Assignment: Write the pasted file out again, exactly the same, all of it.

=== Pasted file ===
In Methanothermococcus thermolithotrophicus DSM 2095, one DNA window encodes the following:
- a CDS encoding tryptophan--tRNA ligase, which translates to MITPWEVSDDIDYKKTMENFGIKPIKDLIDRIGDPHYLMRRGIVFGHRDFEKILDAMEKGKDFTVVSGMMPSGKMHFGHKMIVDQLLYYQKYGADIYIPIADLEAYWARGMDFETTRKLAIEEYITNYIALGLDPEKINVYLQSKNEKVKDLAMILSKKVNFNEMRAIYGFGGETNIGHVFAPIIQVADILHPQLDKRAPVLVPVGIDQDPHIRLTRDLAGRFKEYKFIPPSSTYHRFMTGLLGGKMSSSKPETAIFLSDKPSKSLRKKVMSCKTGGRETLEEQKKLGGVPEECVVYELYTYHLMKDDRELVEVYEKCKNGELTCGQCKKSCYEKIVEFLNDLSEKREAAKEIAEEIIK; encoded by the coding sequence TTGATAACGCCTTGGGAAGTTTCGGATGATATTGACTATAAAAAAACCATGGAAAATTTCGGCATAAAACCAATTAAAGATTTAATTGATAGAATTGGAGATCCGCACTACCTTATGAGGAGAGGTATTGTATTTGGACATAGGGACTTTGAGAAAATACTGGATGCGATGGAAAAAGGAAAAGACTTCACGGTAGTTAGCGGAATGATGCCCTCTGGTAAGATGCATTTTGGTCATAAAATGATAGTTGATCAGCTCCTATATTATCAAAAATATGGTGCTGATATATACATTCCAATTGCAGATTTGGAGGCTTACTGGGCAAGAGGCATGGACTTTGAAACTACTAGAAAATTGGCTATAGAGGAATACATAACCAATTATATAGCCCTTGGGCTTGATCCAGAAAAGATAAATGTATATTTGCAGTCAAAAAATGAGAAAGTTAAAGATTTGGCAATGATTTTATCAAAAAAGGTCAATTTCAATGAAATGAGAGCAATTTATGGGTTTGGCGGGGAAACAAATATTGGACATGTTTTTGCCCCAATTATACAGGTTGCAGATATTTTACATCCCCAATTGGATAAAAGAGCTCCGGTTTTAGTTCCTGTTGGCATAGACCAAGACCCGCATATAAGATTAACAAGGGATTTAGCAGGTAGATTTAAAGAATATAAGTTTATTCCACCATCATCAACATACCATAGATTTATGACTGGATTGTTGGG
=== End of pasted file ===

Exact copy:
In Methanothermococcus thermolithotrophicus DSM 2095, one DNA window encodes the following:
- a CDS encoding tryptophan--tRNA ligase, which translates to MITPWEVSDDIDYKKTMENFGIKPIKDLIDRIGDPHYLMRRGIVFGHRDFEKILDAMEKGKDFTVVSGMMPSGKMHFGHKMIVDQLLYYQKYGADIYIPIADLEAYWARGMDFETTRKLAIEEYITNYIALGLDPEKINVYLQSKNEKVKDLAMILSKKVNFNEMRAIYGFGGETNIGHVFAPIIQVADILHPQLDKRAPVLVPVGIDQDPHIRLTRDLAGRFKEYKFIPPSSTYHRFMTGLLGGKMSSSKPETAIFLSDKPSKSLRKKVMSCKTGGRETLEEQKKLGGVPEECVVYELYTYHLMKDDRELVEVYEKCKNGELTCGQCKKSCYEKIVEFLNDLSEKREAAKEIAEEIIK; encoded by the coding sequence TTGATAACGCCTTGGGAAGTTTCGGATGATATTGACTATAAAAAAACCATGGAAAATTTCGGCATAAAACCAATTAAAGATTTAATTGATAGAATTGGAGATCCGCACTACCTTATGAGGAGAGGTATTGTATTTGGACATAGGGACTTTGAGAAAATACTGGATGCGATGGAAAAAGGAAAAGACTTCACGGTAGTTAGCGGAATGATGCCCTCTGGTAAGATGCATTTTGGTCATAAAATGATAGTTGATCAGCTCCTATATTATCAAAAATATGGTGCTGATATATACATTCCAATTGCAGATTTGGAGGCTTACTGGGCAAGAGGCATGGACTTTGAAACTACTAGAAAATTGGCTATAGAGGAATACATAACCAATTATATAGCCCTTGGGCTTGATCCAGAAAAGATAAATGTATATTTGCAGTCAAAAAATGAGAAAGTTAAAGATTTGGCAATGATTTTATCAAAAAAGGTCAATTTCAATGAAATGAGAGCAATTTATGGGTTTGGCGGGGAAACAAATATTGGACATGTTTTTGCCCCAATTATACAGGTTGCAGATATTTTACATCCCCAATTGGATAAAAGAGCTCCGGTTTTAGTTCCTGTTGGCATAGACCAAGACCCGCATATAAGATTAACAAGGGATTTAGCAGGTAGATTTAAAGAATATAAGTTTATTCCACCATCATCAACATACCATAGATTTATGACTGGATTGTTGGG